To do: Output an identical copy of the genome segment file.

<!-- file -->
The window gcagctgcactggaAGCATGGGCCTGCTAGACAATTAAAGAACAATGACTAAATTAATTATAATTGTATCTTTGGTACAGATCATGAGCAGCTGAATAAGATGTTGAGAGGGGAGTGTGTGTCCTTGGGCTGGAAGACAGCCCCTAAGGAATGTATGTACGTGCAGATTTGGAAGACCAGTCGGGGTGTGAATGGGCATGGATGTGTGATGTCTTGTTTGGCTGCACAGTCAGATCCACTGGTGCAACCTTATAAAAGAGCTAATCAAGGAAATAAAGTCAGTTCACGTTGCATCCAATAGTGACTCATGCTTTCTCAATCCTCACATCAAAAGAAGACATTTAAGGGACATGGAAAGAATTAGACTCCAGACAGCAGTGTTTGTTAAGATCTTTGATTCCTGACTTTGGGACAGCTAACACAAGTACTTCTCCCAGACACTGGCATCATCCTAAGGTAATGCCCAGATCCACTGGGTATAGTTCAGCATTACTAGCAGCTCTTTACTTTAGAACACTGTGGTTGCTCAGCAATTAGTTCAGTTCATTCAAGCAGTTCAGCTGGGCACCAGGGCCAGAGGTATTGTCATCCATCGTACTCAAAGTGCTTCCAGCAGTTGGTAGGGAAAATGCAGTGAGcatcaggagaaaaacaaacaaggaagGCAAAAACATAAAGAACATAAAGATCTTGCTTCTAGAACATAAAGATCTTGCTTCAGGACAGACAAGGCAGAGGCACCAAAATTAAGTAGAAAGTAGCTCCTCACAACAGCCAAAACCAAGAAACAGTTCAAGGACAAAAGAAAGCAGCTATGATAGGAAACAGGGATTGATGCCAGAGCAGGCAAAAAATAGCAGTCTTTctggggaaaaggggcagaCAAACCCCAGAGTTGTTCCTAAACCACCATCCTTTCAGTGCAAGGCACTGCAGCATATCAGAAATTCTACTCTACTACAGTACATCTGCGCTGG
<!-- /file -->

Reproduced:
The window gcagctgcactggaAGCATGGGCCTGCTAGACAATTAAAGAACAATGACTAAATTAATTATAATTGTATCTTTGGTACAGATCATGAGCAGCTGAATAAGATGTTGAGAGGGGAGTGTGTGTCCTTGGGCTGGAAGACAGCCCCTAAGGAATGTATGTACGTGCAGATTTGGAAGACCAGTCGGGGTGTGAATGGGCATGGATGTGTGATGTCTTGTTTGGCTGCACAGTCAGATCCACTGGTGCAACCTTATAAAAGAGCTAATCAAGGAAATAAAGTCAGTTCACGTTGCATCCAATAGTGACTCATGCTTTCTCAATCCTCACATCAAAAGAAGACATTTAAGGGACATGGAAAGAATTAGACTCCAGACAGCAGTGTTTGTTAAGATCTTTGATTCCTGACTTTGGGACAGCTAACACAAGTACTTCTCCCAGACACTGGCATCATCCTAAGGTAATGCCCAGATCCACTGGGTATAGTTCAGCATTACTAGCAGCTCTTTACTTTAGAACACTGTGGTTGCTCAGCAATTAGTTCAGTTCATTCAAGCAGTTCAGCTGGGCACCAGGGCCAGAGGTATTGTCATCCATCGTACTCAAAGTGCTTCCAGCAGTTGGTAGGGAAAATGCAGTGAGcatcaggagaaaaacaaacaaggaagGCAAAAACATAAAGAACATAAAGATCTTGCTTCTAGAACATAAAGATCTTGCTTCAGGACAGACAAGGCAGAGGCACCAAAATTAAGTAGAAAGTAGCTCCTCACAACAGCCAAAACCAAGAAACAGTTCAAGGACAAAAGAAAGCAGCTATGATAGGAAACAGGGATTGATGCCAGAGCAGGCAAAAAATAGCAGTCTTTctggggaaaaggggcagaCAAACCCCAGAGTTGTTCCTAAACCACCATCCTTTCAGTGCAAGGCACTGCAGCATATCAGAAATTCTACTCTACTACAGTACATCTGCGCTGG